Good luck with the pain killers....don't forget to mix them up with some anti-inflammatories - Voltaren is your friend
    • Like Like x 1
  10. For those that know my opinion of ATGATT this may seem like an about face, but I agree with Gumby. Until you have a lot more experience wear some safety gear. Once you have more experience you can then make up your mind as to how much safety gear to wear and when to wear it.

    In my experience the colour of your gear or your bike makes very little difference. If the fuckers aren't looking they aren't going to see you.
  11. Glad to hear you're ok mate. I agree tho that staying on the brakes may have been a better option that putting it down. As for the all black clothing, does your bike have a hard wired head light on? I assume so. If she can't see a bright headlight coming at her, what makes you think she'll see you with coloured clothing on?
  12. What colour is the bike? If it is black as well then the black gear makes one big solid shape eg. much more visible than a hodge-podge of small bits.
    If they dont look they will hit anything, dont give them the excuse you were at fault in anyway for not wearing the current fashion in hi-vis.
    smidsy manouver and practice hard braking, back-wheel lifting hard braking. And if all that doesnt matter make sure you hit the bastard while still upright so there is no doubt that it is a two vehicle accident with them at fault.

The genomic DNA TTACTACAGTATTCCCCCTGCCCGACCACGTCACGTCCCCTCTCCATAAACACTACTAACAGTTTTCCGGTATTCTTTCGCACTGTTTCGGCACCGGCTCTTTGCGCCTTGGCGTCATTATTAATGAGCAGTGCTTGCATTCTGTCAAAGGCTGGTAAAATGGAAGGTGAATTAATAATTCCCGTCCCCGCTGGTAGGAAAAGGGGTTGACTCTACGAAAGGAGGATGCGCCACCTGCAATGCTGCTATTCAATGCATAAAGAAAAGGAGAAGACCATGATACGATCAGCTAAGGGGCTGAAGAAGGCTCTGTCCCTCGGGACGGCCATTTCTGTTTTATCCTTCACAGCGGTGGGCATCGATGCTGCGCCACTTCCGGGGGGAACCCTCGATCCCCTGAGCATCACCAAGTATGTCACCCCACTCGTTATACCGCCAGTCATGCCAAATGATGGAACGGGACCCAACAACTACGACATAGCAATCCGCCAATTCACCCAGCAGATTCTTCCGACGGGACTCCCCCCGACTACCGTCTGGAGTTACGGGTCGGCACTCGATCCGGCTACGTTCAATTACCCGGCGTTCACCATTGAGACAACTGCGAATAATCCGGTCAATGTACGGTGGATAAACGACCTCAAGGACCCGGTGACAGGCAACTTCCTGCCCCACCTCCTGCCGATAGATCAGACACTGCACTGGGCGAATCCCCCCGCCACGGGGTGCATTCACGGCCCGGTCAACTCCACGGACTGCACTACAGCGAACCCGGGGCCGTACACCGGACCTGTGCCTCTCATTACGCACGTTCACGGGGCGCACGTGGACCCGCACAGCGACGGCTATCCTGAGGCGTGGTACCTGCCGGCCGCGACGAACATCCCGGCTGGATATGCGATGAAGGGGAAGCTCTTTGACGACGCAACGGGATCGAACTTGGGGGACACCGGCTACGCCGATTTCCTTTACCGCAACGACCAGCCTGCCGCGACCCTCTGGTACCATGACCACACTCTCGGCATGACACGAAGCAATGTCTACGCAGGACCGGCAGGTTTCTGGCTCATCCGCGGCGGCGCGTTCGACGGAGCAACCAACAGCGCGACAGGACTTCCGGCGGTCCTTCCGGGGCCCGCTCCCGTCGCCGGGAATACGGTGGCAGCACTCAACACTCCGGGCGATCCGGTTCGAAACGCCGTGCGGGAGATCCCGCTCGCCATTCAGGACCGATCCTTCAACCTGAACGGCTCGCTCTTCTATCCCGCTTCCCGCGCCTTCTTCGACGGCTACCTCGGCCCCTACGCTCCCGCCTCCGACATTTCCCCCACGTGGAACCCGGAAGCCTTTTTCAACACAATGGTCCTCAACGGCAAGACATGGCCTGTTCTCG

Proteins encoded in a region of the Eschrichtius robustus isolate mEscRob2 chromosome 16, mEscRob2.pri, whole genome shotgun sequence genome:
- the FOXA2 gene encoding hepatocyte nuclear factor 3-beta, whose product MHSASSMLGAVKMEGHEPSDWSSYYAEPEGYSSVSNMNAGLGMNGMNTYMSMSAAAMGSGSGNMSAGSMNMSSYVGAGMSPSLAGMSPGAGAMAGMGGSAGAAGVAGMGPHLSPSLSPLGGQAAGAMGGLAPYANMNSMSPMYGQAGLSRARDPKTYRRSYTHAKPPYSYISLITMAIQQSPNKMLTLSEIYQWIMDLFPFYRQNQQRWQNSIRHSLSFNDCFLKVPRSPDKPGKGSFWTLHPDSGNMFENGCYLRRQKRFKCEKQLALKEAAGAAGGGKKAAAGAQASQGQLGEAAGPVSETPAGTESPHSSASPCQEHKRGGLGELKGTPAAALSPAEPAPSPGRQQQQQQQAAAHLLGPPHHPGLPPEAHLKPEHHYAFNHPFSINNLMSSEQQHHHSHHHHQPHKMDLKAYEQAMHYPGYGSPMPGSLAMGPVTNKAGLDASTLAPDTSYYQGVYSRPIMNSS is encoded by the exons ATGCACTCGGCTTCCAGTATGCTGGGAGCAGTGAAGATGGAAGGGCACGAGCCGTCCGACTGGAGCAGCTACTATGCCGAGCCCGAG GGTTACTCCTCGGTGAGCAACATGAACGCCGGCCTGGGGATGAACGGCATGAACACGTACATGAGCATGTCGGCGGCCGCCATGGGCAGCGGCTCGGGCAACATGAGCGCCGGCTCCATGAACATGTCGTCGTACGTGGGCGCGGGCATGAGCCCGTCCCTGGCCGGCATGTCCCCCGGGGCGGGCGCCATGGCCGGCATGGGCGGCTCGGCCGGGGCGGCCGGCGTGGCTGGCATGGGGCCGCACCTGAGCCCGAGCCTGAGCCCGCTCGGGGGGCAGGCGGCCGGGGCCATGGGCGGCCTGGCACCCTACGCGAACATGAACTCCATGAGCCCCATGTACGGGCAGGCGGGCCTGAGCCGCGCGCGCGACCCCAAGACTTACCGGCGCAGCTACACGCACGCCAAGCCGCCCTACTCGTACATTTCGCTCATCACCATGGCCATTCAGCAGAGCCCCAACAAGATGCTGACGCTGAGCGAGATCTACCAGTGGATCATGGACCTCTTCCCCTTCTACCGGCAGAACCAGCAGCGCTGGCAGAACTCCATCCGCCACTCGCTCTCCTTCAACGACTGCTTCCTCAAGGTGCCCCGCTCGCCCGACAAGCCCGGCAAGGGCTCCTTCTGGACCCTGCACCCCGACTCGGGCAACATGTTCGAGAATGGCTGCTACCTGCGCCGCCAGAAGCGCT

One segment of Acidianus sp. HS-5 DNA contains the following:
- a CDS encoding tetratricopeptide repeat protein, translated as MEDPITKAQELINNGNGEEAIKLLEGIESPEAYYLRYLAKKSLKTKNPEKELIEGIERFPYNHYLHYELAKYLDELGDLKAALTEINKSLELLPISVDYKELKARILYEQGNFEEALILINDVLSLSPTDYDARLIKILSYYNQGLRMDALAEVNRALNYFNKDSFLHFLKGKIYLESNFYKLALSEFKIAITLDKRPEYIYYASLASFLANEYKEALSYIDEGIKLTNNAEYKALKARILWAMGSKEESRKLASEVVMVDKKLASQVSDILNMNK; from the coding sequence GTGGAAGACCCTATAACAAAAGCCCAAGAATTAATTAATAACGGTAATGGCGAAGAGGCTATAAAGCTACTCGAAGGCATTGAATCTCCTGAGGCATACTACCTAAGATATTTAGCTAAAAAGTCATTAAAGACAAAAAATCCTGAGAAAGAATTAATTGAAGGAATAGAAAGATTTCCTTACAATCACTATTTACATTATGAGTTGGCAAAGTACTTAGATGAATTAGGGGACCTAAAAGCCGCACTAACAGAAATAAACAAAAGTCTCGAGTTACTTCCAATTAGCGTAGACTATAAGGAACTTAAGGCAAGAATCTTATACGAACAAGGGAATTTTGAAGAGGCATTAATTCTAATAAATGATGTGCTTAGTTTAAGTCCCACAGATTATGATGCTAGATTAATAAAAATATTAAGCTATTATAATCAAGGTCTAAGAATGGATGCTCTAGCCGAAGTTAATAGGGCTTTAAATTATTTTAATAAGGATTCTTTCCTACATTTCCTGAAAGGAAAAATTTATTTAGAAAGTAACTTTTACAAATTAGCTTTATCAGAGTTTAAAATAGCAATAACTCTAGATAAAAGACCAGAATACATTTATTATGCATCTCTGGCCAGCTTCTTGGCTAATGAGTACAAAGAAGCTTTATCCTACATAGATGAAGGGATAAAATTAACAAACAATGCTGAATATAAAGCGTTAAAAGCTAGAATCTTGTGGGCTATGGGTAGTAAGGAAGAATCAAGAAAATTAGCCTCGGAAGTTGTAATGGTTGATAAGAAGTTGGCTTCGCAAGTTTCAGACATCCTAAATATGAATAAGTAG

And glad your not hurt, thats the main thing.
  13. sounds like you were a bit too indecisive to me. if youve got the time to brake, ease off, then aim for the right of the car i think you would have been better with pure emergency braking. im assuming you ride a cruiser but you should still be using the front brake alot
    glad to hear your not banged up too bad though
  14. I would of headbutt her.
  15. Mate seriously bad luck hey. I mean that in the nicest possible way.
    Yup a very experienced rider can pull a bike up in less than ten meters @60.
    You did ok mate and you survived. Coulda woulda and shoulda are all gone now.
    I have had exactly the same thing happen. I tried to get around but ground the bike out trying to get it to turn harder. Maybe I could have braked and lessened the impact. I would still have hit them though.
    So yeah you did good. You did pick her up as your mian hazzard.
    You did something, you did more than something. You moved over, braked and hoped she would have kept going. Going left you would have been going with her and what's the point of that.
    Most will just hit the brakes where they are when they see you because that's what cagers do.
    Ha ha exactly the same thing .. funny that.
    You can walk out the front now and hold up a finger infront of your eyes. That will be enough to take out a whole car at not that much of a distance. So A light or sin=gnal pole has you blocked for some time at the right angle. Not sticking up for the cager just stating the facts.